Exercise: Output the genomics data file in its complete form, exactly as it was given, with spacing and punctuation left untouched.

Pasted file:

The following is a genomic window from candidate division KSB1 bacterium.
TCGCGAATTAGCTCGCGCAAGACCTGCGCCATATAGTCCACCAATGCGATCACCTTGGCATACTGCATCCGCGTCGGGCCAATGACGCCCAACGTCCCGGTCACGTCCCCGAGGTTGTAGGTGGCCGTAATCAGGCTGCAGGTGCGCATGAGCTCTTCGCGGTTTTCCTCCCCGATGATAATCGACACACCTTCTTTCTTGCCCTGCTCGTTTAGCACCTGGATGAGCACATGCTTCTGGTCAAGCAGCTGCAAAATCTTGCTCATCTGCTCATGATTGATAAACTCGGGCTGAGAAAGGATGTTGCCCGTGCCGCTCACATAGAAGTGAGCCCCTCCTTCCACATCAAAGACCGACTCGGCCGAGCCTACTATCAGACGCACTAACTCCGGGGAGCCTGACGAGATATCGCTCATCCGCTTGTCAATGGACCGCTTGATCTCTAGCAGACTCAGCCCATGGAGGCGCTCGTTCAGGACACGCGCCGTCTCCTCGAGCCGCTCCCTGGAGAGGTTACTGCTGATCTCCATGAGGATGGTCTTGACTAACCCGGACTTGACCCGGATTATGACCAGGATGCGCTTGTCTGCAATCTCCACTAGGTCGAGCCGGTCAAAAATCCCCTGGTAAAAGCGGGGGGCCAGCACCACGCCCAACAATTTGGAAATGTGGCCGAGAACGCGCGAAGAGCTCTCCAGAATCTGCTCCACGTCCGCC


The following is a genomic window from candidate division KSB1 bacterium.
TCGCGAATTAGCTCGCGCAAGACCTGCGCCATATAGTCCACCAATGCGATCACCTTGGCATACTGCATCCGCGTCGGGCCAATGACGCCCAACGTCCCGGTCACGTCCCCGAGGTTGTAGGTGGCCGTAATCAGGCTGCAGGTGCGCATGAGCTCTTCGCGGTTTTCCTCCCCGATGATAATCGACACACCTTCTTTCTTGCCCTGCTCGTTTAGCACCTGGATGAGCACATGCTTCTGGTCAAGCAGCTGCAAAATCTTGCTCATCTGCTCATGATTGATAAACTCGGGCTGAGAAAGGATGTTGCCCGTGCCGCTCACATAGAAGTGAGCCCCTCCTTCCACATCAAAGACCGACTCGGCCGAGCCTACTATCAGACGCACTAACTCCGGGGAGCCTGACGAGATATCGCTCATCCGCTTGTCAATGGACCGCTTGATCTCTAGCAGACTCAGCCCATGGAGGCGCTCGTTCAGGACACGCGCCGTCTCCTCGAGCCGCTCCCTGGAGAGGTTACTGCTGATCTCCATGAGGATGGTCTTGACTAACCCGGACTTGACCCGGATTATGACCAGGATGCGCTTGTCTGCAATCTCCACTAGGTCGAGCCGGTCAAAAATCCCCTGGTAAAAGCGGGGGGCCAGCACCACGCCCAACAATTTGGAAATGTGGCCGAGAACGCGCGAAGAGCTCTCCAGAATCTGCTCCACGTCCGCC